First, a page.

8. 8. Uncoordinated trade & transport
  9. 9. Unsupervised slaughter in local markets, road-side butchers
  10. 10. Pork joints
  11. 11. In Uganda (2008 Livestock Census)
  12. 12. 3.2 million pigs
  13. 13. 1.1 households keep pigs
  14. 14. 17% of all households</li></li></ul><li>Distribution of pig keeping in Uganda<br />Percent of households keeping pigs, by district<br />
  15. 15. Structure of the Pork Sector<br />Small formal subsector<br />Medium-scale piggeries<br />Urban slaughterhouses<br />Processors<br />Fresh Cuts (Uganda)<br />Farmers Choice (Kenya)<br />Outgrower scheme: Farmers Choice<br />
  16. 16. Actors in a typical pork value chain<br />Farm-level<br /><ul><li>The pig farmer</li></ul>Inputs & Services<br /><ul><li>Pig breeder
  17. 17. Vet / Animal Health worker
  18. 18. Agrovet / feed shop owners
  19. 19. Extensionists
  20. 20. Feed manufacturers and suppliers
  21. 21. Transporters- feed</li></ul>Post-farm<br /><ul><li>Live-pig traders
  22. 22. Transporters
  23. 23. Slaughterers- includes the owners and the employees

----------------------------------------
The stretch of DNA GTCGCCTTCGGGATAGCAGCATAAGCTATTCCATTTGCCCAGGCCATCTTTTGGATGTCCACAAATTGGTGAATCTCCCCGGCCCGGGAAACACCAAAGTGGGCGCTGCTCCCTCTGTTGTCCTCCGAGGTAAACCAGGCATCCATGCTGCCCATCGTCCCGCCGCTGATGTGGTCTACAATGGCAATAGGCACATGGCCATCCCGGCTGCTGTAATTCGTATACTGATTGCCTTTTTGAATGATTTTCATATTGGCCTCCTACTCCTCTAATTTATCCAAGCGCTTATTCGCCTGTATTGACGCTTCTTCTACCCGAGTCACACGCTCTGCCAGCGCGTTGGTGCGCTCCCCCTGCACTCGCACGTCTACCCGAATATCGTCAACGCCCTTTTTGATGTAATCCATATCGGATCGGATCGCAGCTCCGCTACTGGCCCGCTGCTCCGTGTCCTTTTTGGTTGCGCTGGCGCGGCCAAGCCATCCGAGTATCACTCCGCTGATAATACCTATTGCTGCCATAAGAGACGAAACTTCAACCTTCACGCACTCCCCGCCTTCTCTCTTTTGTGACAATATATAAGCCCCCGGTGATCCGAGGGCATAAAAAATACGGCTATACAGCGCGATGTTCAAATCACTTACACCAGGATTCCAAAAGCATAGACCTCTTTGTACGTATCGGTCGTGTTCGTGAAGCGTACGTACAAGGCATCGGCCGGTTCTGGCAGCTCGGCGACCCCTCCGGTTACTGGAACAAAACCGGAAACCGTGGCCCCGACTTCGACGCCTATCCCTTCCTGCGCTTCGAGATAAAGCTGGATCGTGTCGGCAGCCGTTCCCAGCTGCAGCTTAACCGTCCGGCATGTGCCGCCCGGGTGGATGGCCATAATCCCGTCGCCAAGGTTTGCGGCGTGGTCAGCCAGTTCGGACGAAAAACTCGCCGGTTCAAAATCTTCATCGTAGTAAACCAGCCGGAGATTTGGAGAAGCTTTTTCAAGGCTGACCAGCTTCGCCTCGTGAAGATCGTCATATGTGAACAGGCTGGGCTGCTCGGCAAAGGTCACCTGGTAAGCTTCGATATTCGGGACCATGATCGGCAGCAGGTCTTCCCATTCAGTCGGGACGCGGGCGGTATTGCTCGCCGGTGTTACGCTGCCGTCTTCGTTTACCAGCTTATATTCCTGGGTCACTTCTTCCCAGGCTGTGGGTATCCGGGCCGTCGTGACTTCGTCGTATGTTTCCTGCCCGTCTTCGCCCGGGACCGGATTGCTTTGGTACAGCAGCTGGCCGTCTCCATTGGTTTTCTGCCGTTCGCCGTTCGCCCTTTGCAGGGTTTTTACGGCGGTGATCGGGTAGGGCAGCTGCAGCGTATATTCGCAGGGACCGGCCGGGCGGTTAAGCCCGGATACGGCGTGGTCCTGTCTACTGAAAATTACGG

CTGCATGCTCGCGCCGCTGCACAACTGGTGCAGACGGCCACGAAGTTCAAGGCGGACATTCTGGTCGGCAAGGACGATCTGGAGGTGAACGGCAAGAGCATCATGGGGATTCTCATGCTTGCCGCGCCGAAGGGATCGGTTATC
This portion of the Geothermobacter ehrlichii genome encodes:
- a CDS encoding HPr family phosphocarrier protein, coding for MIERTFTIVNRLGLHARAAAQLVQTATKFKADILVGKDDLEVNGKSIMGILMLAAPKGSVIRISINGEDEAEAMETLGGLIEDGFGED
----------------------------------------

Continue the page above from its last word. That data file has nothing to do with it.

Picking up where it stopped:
24. 24. Pork Butchers
  25. 25. Pork processors- large and medium
  26. 26. Supermarkets / pork hotels / pork joints
  27. 27. Consumers </li></li></ul><li>Immense potentialfor pro-poor development<br /><ul><li>Sure market
  28. 28. Lucrative
  29. 29. Intensification can be incremental, doesn’t require quantum leaps in investment, know-how
  30. 30. Often women’s activity
  31. 31. Segmented market: rewarding quality, supplying the poor
  32. 32. Opportunities for significant efficiency gains
  33. 33. Largely ignored by policymakers
  34. 34. Competitive vis-à-vis commercial sector
  35. 35. Cultural pros and cons</li></li></ul><li>Constraints in thesmallholder pig value chain<br />At farm level<br />Husbandry & management<br />Nutrition and feed<br />Swine health (ASF, others)<br />Genetics & breeding strategies<br />Access to information, services<br />Organizational strategies to achieve economies of scale<br />Specialization<br />
  36. 36. Understanding the pig production cycle key intervention areas…<br />Selection? Health? Method used? Feeding? <br />How many times do you breed? Parity? When to cull? etc<br />Loss?<br />Loss??<br />Do farmers wean piglets at once?? Causes of delays in the next heat period ??? <br />Loss?<br />The consequence of too early or delayed weaning??? Piglet health<br />Loss?<br />